“The evidence that the climate is changing is overwhelming. And the evidence that humans are a major – if not the main cause – is also overwhelming. We see that through different lines of evidence. We see it in the paleo record and in the instrumental record. We've seen it in well-calibrated, complicated climate models, and we see it in simpler models that are essentially based on the first principles of physics. All these lines of evidence indicate that climate is changing and that humans are the main cause.”

That was Professor Richard Tol from the University of Sussex, a former winner of the Nobel Peace Prize for his work on the Intergovernmental Panel on Climate Change. The consensus view is that human actions have shifted the climate into a new era where the pace of change is startling. Although the earth has experienced phases of heating and cooling for millennia, atmospheric temperature is increasing around ten times faster than ever before, too fast for many plants and animals to adapt. And the processes that have already been triggered have some way to run, according to Professor Tol:

Professor Richard Tol, University of Sussex; former member of IPCC

“Even if we were to stop emitting CO2 now, the world would continue to warm for another 50 or 100 years.”    

Ben Moss, Aviva

For now, the warming is obvious in shrinking sea-ice and glaciers. Satellite images of Greenland suggest over 270 gigatons of ice is melting each year, releasing enough water to fill more than 110,000 Olympic swimming pools. And as the earth below it is exposed, it can absorb more of the sun’s energy than the ultra-reflective ice surface it has replaced.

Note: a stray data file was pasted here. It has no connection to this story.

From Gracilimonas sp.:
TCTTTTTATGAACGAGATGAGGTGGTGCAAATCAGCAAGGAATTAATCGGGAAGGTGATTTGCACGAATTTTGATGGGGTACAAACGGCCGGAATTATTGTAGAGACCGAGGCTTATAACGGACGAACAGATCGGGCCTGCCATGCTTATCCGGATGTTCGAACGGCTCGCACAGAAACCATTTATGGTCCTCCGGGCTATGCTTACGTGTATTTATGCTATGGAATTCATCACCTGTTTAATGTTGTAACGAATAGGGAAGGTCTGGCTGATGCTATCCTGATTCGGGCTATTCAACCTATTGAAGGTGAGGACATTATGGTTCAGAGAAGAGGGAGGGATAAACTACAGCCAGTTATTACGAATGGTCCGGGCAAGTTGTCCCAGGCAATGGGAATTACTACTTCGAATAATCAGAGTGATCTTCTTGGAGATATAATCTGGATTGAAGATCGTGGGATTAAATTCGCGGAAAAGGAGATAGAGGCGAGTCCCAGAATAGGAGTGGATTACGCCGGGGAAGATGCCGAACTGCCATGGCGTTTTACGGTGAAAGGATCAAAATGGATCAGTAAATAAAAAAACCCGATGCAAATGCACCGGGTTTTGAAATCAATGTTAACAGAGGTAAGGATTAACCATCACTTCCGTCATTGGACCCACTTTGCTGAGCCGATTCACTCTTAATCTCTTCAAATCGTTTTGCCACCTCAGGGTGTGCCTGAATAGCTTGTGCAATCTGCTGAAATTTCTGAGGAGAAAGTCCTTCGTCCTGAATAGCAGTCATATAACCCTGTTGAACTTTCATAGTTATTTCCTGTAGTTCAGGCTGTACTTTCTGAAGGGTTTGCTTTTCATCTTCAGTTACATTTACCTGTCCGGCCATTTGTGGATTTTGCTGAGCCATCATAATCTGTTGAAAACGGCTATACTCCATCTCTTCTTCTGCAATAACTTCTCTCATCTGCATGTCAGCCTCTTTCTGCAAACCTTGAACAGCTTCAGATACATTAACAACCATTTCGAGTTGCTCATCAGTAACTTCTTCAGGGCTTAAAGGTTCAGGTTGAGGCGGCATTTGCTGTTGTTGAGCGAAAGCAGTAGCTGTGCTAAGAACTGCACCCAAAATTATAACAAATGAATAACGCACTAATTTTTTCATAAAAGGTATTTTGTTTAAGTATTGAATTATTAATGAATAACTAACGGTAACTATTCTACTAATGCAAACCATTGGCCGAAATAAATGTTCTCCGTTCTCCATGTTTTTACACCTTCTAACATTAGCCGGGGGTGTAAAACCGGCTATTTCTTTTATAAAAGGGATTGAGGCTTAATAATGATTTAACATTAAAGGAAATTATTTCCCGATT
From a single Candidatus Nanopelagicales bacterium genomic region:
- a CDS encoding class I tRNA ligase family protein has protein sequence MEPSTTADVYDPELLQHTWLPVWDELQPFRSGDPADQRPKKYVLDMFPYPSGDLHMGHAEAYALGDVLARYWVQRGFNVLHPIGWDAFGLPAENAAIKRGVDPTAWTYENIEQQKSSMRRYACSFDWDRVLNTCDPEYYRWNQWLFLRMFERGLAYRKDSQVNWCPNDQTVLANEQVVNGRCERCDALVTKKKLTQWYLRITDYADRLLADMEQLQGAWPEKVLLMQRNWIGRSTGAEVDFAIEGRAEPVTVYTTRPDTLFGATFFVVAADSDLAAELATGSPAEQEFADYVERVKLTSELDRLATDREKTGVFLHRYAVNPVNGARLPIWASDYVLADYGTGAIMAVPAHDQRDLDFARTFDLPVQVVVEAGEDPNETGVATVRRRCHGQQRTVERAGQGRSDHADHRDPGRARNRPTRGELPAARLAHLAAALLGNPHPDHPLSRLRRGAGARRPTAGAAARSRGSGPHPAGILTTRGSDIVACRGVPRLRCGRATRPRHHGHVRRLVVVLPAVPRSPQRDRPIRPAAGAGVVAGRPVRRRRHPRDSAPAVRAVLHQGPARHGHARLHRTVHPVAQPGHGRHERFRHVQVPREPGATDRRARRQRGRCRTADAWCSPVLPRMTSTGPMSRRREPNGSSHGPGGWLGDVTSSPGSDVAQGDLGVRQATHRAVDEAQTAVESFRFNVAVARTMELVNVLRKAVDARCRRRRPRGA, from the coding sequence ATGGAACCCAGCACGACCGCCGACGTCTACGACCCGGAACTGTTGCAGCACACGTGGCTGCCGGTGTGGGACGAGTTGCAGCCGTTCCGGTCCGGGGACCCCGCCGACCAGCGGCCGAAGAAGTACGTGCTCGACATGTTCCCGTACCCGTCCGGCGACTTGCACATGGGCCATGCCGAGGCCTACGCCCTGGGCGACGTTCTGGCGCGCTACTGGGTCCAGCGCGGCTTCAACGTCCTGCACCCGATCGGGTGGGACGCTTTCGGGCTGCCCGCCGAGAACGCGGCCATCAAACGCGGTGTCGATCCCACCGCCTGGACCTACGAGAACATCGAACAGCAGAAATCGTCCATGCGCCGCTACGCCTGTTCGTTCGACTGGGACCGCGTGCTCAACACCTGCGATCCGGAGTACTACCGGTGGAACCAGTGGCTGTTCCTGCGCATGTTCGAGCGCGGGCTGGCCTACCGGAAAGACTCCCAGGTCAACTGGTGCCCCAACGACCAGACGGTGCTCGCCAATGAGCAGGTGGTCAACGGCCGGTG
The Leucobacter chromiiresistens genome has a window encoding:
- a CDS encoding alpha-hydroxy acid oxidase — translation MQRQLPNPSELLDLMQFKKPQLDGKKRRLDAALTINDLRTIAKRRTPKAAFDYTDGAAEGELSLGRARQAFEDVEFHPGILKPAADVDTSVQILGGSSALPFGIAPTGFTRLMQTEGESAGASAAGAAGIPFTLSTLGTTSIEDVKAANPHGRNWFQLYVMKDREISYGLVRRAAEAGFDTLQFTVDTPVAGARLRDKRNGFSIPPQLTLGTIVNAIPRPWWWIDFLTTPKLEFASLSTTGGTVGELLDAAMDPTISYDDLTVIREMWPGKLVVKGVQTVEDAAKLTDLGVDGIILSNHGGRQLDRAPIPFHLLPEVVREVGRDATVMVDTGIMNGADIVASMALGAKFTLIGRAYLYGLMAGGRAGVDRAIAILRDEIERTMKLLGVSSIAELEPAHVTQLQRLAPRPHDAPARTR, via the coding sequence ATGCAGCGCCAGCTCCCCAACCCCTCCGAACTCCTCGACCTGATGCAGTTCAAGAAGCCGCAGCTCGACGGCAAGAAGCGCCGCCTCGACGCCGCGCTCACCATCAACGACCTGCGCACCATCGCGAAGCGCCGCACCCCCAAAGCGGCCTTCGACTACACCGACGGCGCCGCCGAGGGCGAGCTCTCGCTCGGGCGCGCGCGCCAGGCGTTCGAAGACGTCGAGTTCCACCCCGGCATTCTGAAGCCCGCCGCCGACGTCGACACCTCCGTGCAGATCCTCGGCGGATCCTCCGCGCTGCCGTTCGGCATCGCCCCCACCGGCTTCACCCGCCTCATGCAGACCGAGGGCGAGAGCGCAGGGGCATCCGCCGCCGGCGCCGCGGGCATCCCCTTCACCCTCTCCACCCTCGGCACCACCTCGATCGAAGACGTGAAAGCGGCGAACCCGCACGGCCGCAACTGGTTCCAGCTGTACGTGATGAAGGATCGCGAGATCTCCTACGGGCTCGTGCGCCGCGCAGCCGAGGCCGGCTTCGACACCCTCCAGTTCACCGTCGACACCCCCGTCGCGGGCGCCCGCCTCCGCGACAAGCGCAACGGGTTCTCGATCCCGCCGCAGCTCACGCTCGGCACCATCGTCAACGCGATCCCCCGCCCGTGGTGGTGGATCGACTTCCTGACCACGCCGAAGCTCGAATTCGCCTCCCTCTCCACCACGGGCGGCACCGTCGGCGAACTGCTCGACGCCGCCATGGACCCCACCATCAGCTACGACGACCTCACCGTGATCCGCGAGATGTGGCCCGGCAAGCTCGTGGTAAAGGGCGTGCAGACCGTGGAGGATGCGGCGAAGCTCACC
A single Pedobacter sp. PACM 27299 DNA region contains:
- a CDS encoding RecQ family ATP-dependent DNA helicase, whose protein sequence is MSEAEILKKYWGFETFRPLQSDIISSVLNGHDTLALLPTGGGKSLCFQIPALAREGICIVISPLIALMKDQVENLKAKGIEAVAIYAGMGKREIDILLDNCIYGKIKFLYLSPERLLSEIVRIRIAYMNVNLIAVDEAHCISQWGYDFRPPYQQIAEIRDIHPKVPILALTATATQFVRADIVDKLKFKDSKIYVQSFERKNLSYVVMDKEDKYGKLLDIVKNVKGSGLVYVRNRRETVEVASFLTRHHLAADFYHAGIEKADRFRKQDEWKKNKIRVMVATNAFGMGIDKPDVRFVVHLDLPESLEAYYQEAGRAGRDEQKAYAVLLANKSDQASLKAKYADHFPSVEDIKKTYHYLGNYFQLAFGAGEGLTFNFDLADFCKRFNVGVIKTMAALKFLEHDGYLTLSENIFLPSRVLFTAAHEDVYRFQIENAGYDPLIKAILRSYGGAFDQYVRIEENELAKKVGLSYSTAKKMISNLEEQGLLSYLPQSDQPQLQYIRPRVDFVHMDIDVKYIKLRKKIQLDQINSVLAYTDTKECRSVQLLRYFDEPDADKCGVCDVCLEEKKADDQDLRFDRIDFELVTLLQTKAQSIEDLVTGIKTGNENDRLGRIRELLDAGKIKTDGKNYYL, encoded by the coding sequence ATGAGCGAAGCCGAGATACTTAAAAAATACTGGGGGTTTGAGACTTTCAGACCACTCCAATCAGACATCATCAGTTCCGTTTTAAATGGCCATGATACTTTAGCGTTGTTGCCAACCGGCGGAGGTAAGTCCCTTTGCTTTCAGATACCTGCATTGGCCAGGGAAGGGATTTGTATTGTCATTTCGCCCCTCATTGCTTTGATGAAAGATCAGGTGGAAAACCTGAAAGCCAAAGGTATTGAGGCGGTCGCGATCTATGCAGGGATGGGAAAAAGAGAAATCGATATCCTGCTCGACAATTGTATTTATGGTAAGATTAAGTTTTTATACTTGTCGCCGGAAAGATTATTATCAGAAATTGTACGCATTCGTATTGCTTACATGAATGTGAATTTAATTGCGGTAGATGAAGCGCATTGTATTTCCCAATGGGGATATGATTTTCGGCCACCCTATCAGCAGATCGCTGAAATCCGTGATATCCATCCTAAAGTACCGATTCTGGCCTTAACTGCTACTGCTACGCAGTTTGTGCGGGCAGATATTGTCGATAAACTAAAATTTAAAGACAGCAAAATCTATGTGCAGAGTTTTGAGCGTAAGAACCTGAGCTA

With more energy in the atmosphere, circulation patterns are changing, bringing hotter and drier weather in places, but heavier rainfall and flooding in others. Extreme temperature events have become about 20-times more likely since 1950, touching new records. With higher temperatures, hurricanes intensify more quickly, making them ‘bigger, wetter and more deadly’, according to Professor Michael Mann from Penn State University.

Meanwhile, population growth continues to alter the natural world.  

Felling forests – around one football pitch every second – and clearing peatlands releases carbon dioxide and reduces future uptake through photosynthesis – so the Earth’s potential to self-regulate is being diminished. With ecosystems degrading, extinction rates are said to be running more than one hundred times faster than the ‘background’ rate, where one to five species are being lost a year. Erosion and soil degradation are widespread; so topsoil is being lost around ten times faster than it is being replenished.

All this means that multiple parts of the biosphere are being altered simultaneously, ringing alarm bells for those – like Extinction Rebellion – concerned for the natural world.

Extinction rebellion demonstration, Australia

“We are the majority and we demand change.”

Ben Moss, Aviva

Several major impacts could follow. Large parts of the globe might become so inhospitable that whole societies are disrupted. Rick Stathers, responsible investment analyst and climate change specialist at Aviva Investors, says signs of this are evident already:

Rick Stathers, responsible investment analyst & climate change specialist, Aviva Investors

“Think of the recent groups of migrants leaving Syria for Europe or the Central American migrant caravans heading to the United States that President Trump has been so vocal about. Drought is certainly not the only factor, but it is a strong factor.”  

Ben Moss, Aviva

Floodplains and coastal areas might also be threatened if extreme weather events become more common and sea level continues to rise. Vulnerable areas include those housing some of the world’s megacities, each populated by more than ten million people. Low lying areas of China, India, Japan, Indonesia, Bangladesh and the United States are all high-risk zones. Conversely, well-used waterways like the Rhine, one of Europe’s longest rivers, might decline and become impassable to shipping if the glaciers feeding them keep shrinking and European summer temperatures rise.